Professor Dame Janet Finch: Yes, for the first time under the present prime minister. I think that we found a very ready ear for the issues that we put before him on that occasion. I am also aware that if government is to be influenced at the highest level it is also important that the Policy Unit and the Prime Minister's Strategy Unit and so on are focussed on these issues and again CST has had recent and regular contact with those groups. I think our feeling is that this Government is taking science very seriously. That is partly reflected in the past history of investment in science and all our recent contact suggests that the Government is extremely serious from the prime minister downwards about the importance of science in helping us out of the recession. There may be debates about the ways of doing that, but I do not think that we would have any doubt about the seriousness of it.

  Q92  Mr Cawsey: Do you think it took the recession to get that interest?

  Professor Dame Janet Finch: No, I think the commitment to science and funding science has been there for a long time.

  Q93  Chairman: Judy, do you see a lot of the prime minister?

  Ms Britton: Not personally, I have to say. The Government Office for Science has very, very strong connections with the Strategy Unit through Foresight projects and through our more general work. We meet very regularly with them about what they are doing and what we are doing and how those two can influence one another. I think how science fits more generally into policy making is very much there on the agenda through the various key themes that the prime minister has set out and so on and does take very strongly how they actually do that.

  Q94  Mr Cawsey: It is important that it happens across government departments. How do you ensure that that happens and what is your experience of that?

  Ms Britton: We do that through the community of chief scientific advisors which I think is getting stronger and more effective all the time. A particular initiative of John Beddington has been to gather the key ones together into a core group working and challenging sometimes (on things like the Gallagher Review of bio-fuels and peer review of elements of government policy) just gathering together, talking on key areas (like climate change, food, counter terrorism) and making sure that everybody is joined up together and bringing together work to feed into the policy of their departments. I think that is working very well. Mentioning the research councils and their themes, another initiative that John is just trying at the moment is really to take some of those themes and say, "Yes, the research councils are working on them but we need to be working on them as well. How can we actually get together in these areas to take them forward more strongly?" The research councils, for instance, are working on environmental change where they have gone beyond the research councils to gather people together and the Government wants to be much more strongly linked into that. That is one area. Another area that is he is wanting to look at is global security. You will remember that John has very strong views on all these different global challenges on climate change, on food, on water, on population and migration and so on and how we can actually work on those together. So another area he wants to work with research councils on is global security. Finally, he is actually looking at one with the research councils rather than the TSB, looking at what the research councils know about things like high tech manufacturing and also at the way the economy develops and so on. That is a slightly different area that he wants to get into, being an economist by background as well as a scientist.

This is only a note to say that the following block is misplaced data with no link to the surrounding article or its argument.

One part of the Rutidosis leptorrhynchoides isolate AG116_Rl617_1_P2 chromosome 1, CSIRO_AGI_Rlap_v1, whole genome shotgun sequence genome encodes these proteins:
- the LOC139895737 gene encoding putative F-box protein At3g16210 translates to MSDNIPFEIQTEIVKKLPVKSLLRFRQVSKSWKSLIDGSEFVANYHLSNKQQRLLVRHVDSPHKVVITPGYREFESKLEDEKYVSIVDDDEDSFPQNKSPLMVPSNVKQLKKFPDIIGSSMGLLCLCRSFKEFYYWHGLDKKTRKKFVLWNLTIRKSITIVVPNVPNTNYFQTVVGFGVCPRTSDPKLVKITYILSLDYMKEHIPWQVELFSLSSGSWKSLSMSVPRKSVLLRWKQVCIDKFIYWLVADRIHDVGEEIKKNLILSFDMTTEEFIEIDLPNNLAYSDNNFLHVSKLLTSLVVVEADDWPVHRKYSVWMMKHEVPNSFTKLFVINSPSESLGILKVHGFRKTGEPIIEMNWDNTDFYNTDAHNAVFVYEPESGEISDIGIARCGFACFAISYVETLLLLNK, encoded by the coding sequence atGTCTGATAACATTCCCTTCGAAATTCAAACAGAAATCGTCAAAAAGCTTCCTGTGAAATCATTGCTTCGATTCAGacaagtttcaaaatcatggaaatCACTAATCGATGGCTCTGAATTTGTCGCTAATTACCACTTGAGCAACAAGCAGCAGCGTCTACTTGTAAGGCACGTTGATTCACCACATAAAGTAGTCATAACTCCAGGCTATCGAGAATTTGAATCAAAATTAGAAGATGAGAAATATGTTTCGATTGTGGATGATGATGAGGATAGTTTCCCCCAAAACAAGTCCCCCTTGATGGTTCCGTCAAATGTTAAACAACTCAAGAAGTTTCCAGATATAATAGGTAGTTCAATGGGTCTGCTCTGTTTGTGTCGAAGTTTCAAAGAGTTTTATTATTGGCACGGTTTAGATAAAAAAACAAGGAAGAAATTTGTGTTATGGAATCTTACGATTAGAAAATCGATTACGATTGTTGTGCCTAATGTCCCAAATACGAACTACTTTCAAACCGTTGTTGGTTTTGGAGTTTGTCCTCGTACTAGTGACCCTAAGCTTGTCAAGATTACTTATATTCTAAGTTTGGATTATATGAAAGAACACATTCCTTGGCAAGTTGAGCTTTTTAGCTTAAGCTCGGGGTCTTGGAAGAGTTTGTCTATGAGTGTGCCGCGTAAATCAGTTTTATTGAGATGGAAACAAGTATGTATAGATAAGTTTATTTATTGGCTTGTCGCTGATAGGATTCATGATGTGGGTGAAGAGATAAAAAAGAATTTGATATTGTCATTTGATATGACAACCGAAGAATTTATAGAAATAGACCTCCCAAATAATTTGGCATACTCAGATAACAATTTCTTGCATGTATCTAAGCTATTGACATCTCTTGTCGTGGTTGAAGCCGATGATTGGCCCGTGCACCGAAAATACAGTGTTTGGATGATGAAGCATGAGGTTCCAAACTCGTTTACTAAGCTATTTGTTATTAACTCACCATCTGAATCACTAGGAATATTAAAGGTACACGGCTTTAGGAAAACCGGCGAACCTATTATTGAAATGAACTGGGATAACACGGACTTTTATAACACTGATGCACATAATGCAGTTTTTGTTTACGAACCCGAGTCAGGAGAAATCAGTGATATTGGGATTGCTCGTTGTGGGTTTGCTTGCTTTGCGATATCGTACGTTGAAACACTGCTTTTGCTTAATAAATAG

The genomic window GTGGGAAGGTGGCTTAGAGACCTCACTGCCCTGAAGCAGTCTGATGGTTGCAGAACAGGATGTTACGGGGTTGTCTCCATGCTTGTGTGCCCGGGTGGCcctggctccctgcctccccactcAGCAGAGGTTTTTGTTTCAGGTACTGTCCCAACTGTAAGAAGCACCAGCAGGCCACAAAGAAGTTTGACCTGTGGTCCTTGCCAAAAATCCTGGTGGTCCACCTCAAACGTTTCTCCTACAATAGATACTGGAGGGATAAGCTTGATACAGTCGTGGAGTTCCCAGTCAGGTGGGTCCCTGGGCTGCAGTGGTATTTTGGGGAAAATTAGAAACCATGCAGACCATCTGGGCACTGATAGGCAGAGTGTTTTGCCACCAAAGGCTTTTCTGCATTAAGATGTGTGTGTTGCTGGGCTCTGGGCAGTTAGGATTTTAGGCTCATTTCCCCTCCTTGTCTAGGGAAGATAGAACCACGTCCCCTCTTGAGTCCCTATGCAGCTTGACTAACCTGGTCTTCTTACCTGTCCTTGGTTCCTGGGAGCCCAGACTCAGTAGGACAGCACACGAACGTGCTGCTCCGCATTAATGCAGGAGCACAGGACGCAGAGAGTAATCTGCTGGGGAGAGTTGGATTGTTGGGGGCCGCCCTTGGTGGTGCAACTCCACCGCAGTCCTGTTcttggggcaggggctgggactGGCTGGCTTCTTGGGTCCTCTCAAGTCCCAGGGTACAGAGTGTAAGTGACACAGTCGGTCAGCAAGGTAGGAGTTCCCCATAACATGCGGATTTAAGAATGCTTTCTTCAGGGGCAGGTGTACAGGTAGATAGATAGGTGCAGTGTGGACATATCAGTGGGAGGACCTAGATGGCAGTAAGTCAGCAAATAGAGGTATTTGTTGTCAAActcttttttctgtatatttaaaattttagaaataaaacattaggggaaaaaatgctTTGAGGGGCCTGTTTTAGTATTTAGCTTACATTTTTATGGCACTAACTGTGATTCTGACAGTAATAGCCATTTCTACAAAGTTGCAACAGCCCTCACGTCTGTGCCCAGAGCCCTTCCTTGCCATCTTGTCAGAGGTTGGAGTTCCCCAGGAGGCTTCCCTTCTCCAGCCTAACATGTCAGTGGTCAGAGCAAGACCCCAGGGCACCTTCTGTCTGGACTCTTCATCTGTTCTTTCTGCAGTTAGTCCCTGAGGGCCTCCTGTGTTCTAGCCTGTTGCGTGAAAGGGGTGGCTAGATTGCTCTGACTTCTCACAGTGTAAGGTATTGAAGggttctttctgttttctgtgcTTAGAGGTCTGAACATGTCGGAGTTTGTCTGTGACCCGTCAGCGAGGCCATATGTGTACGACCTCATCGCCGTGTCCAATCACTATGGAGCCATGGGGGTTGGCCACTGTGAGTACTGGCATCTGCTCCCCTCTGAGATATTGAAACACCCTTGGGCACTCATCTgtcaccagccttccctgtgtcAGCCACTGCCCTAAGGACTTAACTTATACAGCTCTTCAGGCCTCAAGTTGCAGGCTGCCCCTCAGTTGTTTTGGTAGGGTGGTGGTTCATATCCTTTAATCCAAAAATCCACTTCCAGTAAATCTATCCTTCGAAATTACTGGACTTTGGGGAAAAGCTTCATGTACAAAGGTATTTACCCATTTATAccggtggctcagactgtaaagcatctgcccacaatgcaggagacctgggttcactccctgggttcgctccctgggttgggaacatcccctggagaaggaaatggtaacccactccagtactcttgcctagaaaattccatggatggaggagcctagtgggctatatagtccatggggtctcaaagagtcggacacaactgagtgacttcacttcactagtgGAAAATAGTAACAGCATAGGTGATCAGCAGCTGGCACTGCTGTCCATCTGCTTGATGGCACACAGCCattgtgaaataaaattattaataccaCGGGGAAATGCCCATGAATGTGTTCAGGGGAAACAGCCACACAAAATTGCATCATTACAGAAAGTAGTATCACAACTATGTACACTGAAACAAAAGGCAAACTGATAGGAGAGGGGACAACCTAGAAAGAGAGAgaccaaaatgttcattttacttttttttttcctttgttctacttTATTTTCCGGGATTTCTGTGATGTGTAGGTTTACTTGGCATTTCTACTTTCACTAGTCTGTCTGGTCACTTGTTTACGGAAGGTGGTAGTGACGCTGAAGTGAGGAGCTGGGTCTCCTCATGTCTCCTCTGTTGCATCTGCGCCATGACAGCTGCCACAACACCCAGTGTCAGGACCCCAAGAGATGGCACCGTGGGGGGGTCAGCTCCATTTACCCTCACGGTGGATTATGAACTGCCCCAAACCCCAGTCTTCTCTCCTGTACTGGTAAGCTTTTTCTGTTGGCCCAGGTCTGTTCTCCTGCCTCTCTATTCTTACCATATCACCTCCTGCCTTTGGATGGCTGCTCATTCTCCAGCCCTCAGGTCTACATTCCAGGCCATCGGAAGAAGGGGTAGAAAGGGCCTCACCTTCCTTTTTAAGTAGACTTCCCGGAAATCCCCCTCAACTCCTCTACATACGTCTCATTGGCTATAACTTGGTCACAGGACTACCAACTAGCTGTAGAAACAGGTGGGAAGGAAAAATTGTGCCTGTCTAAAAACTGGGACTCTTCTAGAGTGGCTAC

Q95  Mr Cawsey: Everybody thinks that government departments would be well advised to take notice of science in all that they do, but one of the problems is that the number of scientists that go into the Civil Service is not as high as perhaps they have been previously. It seems to me important that we have some way of ensuring that civil servants have a better understanding of science and have a better understanding of how to make use of it. How are we making progress in engaging the Civil Service so that science becomes a more core activity?

  Professor Dame Janet Finch: I have already mentioned CST's report on how academia and government can work together. One of the recommendations that we make is about building capacity within the Civil Service as well as capacity within the academic community to engage more effectively with each other and a particular part of that recommendation is the significant extension of secondment schemes in both directions and at all career levels. There are some good examples at the moment. The ESRC has run a placement scheme for academics to work on short term secondments—six months or 12 months—in government to do particular projects. We would like to see a considerable extension of that scheme across all the disciplines and also a number of other ways in which the career progression of both civil servants and academics can be more tied directly to effective engagement with each other. There are quite a number of measures that can be taken, we believe, that will encourage cultural change both in the Civil Service and in academia to make this a much more routine part of both sets of people's lives.

  Q96  Dr Harris: Professor Finch, you and the CST are independent of government, are you not?

  Professor Dame Janet Finch: We are part of government but we are an independent voice.

  Q97  Dr Harris: So you are speaking to us now independently.

  Professor Dame Janet Finch: Absolutely, yes.

  Q98  Dr Harris: You do not have to look over your shoulder.

  Professor Dame Janet Finch: No.

  Q99  Dr Harris: How often has the CST met Gordon Brown?

  Professor Dame Janet Finch: Once.